12 Ways Client

A new skill -- Supervised by Project 12-Ways staff (off camera), a father practices a physical therapy technique with his severely disabled son. The father learned enough to make his son’s last years more comfortable. (Photo provided) Download Photo Here

January 22, 2010

SIUC’s Project 12-Ways offers hope to families

by K.C. Jaehnig

CARBONDALE, Ill. -- Scolded harshly by his mom for a scuffle with his sister, the 7-year-old boy in the diaper wouldn’t say “Sorry” -- wouldn’t say anything, in fact. Prodded by their mom, the little girl hugged the boy, who stood woodenly, arms hanging stiffly at his sides. Finally, in a burst of swear words, the mother sent him out of the kitchen so she could fix dinner. As the camera panned in, a silent tear slid down his face. He never said a word.

Brandon Greene sees progress in this heart-rending film clip, produced to illustrate the work of a groundbreaking Southern Illinois University Carbondale venture called Project 12-Ways. Now in its fourth decade, the project focuses on helping families where abuse or neglect are taking place.

“She’s making dinner,” Greene pointed out. “When we first started working with them, nobody made dinner. In fact, the family was referred to us because the children were drinking from the toilet.”

Project 12-Ways, a training ground for students in the SIUC Rehabilitation Institute’s Behavior Analysis and Therapy Program, receives federal funds to work with families referred by state and family service agencies from 11 counties in Southern Illinois.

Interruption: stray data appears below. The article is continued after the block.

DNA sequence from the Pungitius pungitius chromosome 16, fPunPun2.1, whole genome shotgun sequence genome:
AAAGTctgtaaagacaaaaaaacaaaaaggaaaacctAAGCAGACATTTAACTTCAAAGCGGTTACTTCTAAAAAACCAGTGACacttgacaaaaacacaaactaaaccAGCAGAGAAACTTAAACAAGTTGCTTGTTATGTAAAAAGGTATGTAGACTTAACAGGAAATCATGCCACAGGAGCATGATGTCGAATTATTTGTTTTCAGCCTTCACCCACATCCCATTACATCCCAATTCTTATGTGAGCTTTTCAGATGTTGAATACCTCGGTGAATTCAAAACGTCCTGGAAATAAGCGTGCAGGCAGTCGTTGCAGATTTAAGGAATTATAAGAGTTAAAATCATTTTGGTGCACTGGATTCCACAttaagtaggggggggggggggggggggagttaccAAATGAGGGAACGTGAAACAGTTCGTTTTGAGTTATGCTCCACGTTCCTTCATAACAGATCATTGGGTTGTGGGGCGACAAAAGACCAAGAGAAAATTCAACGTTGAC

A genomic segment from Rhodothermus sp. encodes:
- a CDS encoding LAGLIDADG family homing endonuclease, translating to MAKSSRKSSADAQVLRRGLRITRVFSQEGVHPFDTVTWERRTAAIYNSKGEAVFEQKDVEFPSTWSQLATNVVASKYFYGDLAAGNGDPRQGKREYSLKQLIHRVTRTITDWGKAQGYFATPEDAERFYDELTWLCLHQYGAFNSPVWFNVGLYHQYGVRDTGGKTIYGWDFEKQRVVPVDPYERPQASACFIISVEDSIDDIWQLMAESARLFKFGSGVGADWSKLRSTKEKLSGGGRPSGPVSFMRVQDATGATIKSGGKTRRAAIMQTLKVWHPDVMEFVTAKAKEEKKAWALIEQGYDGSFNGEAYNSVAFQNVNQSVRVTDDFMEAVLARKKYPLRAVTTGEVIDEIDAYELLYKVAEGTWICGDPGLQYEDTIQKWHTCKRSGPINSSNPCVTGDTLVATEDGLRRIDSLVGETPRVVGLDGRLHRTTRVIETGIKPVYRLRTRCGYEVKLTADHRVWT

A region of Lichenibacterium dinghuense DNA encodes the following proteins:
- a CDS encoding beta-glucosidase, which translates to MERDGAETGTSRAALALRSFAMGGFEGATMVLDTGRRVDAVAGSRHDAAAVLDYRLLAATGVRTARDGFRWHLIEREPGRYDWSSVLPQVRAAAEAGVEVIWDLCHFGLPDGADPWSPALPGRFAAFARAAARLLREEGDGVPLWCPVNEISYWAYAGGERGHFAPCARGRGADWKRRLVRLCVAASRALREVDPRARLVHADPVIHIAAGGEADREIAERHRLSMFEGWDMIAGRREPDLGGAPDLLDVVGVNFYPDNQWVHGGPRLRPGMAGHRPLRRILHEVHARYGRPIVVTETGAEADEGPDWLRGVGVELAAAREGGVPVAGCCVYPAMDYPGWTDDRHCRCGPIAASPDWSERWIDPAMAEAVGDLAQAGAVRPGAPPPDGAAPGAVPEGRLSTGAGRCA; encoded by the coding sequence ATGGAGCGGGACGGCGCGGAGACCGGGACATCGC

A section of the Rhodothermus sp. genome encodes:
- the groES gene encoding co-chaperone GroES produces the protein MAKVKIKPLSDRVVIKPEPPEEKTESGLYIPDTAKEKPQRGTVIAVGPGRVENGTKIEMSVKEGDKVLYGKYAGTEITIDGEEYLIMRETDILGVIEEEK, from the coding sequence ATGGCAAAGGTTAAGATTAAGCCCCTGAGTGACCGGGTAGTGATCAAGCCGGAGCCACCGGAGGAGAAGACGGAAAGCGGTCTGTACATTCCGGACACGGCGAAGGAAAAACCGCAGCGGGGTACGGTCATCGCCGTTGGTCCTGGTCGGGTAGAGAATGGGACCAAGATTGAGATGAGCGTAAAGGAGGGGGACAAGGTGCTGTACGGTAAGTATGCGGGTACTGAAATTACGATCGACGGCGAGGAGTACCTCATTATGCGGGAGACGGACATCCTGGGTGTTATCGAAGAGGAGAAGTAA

“When we get referrals, there’s pretty compelling evidence that something has happened, and in some cases it’s been happening for many years -- the family has been in the system for a while,” said Greene, who has been with Project 12-Ways since its beginning and serves as director.

“Our goal has always been to keep the family together. They’re in the system because the family has crossed some amorphous line that separates acceptable from unacceptable parenting. If we can get them to become minimally adequate at parenting -- that means providing eats, sheets and a modicum of socialization -- their parental rights remain intact. That’s a modest goal, but it’s attainable.”

To help parents move toward that goal, graduate students in SIUC’s Behavior Analysis and Therapy Program, who form the core of the project’s clinical staff, teach them a range of skills -- from cleaning and cooking to money management and problem solving to dealing with children in public and relating to them in positive ways. They start with the basics.